Elizabeth Tyrwhyt was another lady who had served Jane Seymour. Her husband, Robert Tyrwhitt, served Henry VIII as an Esquire of the Body.
Elsabeth Harvy was another possible mistress of Henry VIII, believed to have been one of his ‘diversions’ during a pregnancy of Anne Boleyn. Little else is known about Elsabeth, however, I believe she may have been the Elizabeth or Isabel Harvey who was the wife of Sir Humphrey Radcliffe, who himself was the son of Robert Radcliffe, Earl of Sussex, who was mentioned above in connection with Anne Basset.
Returning to our search for a date, we can rule out August 1538, as Margaret Taylebois had yet to take her married name at that time, which leaves us with 1539 and 1542. To make an informed judgement as to which date is more likely, we need to look at the development of Henry VIII’s navy.
The letter talks about seeing ‘your newe Greate Shippe.’ Unfortunately the letter does not specify which ship this refers to. From 1536-39, Henry VIII upgraded and rebuilt many of the ships in his fleet. This was due to the increased threat of invasion which came along with his break from the Catholic Church; he needed to be prepared just in case. Whilst in the latter years of his reign other ships were rebuilt sporadically as needed, there was nothing to compare with the undertaking of 1536-1539. There were no brand new ships built in this period; it is most likely that the letter refers to one of the rebuilt ships. From my research, no other ships were purchased, built or rebuilt between this period of ship-work, and 1542. Therefore, we can be reasonably sure that this letter was written in August 1539.
It is impossible to say for certain which ‘Greate Shippe’ they toured; though they clearly saw several – ‘and the rest of your shipped’ – there was one which stood out from the crowd. There are several contenders. Great ship was a category based on size, but had no specific definition. The famous Mary Rose, and the Peter Pomegranate, were both classified as great ships, and were rebuilt in 1536. There is one ship which I believe is more likely to have been the one described by the ladies – the Henry Grace à Dieu, popularly known as the Great Harry. Rebuilt in 1539, this was the largest of Henry VIII’s ships, measuring more than 50 metres in length and weighing around 1000 tonne. Of all Henry’s ‘newe’ ships, both in name and in date of rebuild, it makes the most sense for the Great Harry to have been the ship the ladies visited in Portsmouth in August 1539.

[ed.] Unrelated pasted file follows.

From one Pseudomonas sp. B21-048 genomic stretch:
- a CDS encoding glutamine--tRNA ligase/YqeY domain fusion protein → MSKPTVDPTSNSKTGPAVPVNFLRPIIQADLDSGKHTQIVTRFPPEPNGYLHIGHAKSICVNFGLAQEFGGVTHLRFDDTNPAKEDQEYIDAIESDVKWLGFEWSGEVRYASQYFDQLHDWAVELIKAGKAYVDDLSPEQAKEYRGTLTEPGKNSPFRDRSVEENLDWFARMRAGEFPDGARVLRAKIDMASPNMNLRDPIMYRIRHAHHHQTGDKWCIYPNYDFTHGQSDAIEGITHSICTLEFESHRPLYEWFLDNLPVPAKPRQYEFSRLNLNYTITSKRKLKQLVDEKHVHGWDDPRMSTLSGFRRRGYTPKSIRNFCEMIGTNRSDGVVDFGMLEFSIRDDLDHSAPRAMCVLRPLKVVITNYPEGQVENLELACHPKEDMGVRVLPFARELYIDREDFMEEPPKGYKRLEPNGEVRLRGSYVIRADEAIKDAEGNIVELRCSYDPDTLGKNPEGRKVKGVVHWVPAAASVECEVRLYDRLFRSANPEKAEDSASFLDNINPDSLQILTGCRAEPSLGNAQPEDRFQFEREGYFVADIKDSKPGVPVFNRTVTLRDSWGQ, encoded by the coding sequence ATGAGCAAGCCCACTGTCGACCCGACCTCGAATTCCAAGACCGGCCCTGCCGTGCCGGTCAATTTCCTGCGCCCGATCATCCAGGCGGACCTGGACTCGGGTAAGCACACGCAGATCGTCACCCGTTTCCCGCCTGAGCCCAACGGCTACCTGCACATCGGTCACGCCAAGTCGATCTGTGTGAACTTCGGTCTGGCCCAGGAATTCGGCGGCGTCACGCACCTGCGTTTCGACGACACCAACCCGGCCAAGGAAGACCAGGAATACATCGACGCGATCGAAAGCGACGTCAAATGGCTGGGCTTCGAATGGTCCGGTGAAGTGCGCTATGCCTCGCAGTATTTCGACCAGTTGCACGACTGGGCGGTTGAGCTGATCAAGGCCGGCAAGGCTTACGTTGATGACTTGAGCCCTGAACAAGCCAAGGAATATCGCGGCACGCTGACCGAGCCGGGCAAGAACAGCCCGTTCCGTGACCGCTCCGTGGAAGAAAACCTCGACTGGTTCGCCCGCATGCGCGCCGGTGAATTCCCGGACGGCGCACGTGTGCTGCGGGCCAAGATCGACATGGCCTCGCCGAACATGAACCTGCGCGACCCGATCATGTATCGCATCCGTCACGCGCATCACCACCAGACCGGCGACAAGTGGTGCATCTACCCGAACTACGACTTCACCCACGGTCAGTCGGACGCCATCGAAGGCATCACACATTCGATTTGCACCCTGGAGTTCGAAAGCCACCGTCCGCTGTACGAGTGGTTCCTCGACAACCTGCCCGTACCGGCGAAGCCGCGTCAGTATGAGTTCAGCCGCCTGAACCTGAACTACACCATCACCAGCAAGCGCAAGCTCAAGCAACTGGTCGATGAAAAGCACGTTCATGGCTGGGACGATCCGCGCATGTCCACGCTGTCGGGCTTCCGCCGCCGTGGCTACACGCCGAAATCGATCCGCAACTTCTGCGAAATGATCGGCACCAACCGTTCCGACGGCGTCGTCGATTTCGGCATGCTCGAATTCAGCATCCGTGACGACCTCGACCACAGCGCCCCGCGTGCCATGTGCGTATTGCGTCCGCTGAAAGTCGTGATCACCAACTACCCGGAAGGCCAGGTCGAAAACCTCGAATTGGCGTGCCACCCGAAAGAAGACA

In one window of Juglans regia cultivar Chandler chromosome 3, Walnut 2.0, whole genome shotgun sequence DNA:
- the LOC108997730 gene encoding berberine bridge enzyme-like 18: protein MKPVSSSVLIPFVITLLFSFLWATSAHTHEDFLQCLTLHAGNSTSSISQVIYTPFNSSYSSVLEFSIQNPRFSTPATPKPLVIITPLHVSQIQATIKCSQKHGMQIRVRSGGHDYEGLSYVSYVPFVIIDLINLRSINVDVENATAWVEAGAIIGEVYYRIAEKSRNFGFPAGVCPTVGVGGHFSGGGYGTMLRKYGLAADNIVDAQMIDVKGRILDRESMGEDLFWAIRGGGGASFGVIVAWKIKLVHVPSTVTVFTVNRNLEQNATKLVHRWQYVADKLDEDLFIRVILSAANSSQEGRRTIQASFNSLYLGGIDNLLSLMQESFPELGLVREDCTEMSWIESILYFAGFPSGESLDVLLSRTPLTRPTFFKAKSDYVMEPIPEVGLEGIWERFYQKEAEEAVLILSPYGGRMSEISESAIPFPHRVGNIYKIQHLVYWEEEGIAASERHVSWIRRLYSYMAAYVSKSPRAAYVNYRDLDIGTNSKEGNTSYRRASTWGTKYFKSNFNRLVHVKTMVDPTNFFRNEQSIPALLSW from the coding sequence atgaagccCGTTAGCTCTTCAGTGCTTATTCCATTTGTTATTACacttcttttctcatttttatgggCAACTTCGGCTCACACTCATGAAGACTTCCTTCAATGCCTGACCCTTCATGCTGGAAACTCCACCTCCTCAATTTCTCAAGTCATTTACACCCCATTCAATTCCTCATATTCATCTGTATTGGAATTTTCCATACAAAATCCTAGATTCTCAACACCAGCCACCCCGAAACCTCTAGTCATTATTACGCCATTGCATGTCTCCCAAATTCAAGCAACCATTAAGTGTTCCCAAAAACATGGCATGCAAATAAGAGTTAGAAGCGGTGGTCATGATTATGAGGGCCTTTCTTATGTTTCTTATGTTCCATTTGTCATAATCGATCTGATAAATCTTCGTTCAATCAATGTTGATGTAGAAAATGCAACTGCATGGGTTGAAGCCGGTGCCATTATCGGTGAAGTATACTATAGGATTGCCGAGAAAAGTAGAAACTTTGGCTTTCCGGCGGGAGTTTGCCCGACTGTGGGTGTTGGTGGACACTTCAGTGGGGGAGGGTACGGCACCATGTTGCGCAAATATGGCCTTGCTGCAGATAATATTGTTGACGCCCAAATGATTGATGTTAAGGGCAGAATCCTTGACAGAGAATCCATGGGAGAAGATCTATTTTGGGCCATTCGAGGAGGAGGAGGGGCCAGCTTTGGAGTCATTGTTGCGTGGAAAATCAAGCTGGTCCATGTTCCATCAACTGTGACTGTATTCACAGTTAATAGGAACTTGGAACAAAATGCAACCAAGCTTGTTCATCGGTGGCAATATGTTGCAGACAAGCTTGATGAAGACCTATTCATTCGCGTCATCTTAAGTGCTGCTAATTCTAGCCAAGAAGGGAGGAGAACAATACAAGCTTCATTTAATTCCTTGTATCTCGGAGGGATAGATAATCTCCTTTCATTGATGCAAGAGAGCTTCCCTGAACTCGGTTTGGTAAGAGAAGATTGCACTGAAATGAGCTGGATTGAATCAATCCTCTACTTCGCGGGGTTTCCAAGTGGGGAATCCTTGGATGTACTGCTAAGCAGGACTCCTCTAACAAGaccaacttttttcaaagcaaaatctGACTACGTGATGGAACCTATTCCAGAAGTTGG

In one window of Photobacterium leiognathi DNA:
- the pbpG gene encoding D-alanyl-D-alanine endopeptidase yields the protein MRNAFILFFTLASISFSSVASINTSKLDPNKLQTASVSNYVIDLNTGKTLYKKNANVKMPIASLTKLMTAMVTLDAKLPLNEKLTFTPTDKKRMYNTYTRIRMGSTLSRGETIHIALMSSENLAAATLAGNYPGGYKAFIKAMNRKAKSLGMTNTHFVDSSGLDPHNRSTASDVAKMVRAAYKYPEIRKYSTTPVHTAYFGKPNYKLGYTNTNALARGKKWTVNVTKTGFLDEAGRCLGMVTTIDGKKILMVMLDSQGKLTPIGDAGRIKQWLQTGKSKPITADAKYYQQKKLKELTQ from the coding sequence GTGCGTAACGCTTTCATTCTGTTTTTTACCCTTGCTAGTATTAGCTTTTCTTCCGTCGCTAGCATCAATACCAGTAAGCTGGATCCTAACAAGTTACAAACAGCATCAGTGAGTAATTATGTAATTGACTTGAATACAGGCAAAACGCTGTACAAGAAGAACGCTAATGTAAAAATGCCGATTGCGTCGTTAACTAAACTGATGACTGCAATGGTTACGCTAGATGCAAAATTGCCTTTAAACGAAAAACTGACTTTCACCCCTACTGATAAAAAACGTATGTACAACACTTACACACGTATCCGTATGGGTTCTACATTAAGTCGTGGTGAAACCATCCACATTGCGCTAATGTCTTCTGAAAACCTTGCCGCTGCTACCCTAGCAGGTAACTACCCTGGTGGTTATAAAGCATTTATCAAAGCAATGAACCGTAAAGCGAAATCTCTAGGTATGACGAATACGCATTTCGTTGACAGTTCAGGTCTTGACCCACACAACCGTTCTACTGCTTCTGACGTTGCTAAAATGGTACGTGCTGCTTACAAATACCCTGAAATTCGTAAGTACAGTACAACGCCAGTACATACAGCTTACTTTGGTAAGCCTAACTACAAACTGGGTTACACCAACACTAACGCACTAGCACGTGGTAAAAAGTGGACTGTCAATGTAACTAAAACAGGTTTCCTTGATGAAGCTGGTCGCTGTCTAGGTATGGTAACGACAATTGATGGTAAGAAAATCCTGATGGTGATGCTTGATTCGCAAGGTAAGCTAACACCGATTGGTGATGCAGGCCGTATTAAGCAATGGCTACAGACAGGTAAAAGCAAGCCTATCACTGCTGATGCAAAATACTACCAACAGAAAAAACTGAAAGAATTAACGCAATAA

So, in summary, by looking at the clues within the text of the letter, the identities of the ladies who wrote the letter, and the development of Henry VIII’s navy, we can say with reasonable confidence that it was written on the 4th August, 1539, by a group of wives of Henry’s courtiers, upon a visit to the newly rebuilt ship, the Great Harry.
Top image: Illustration of the ship Henri Grace a Dieu, also known as Great Harry, c.1546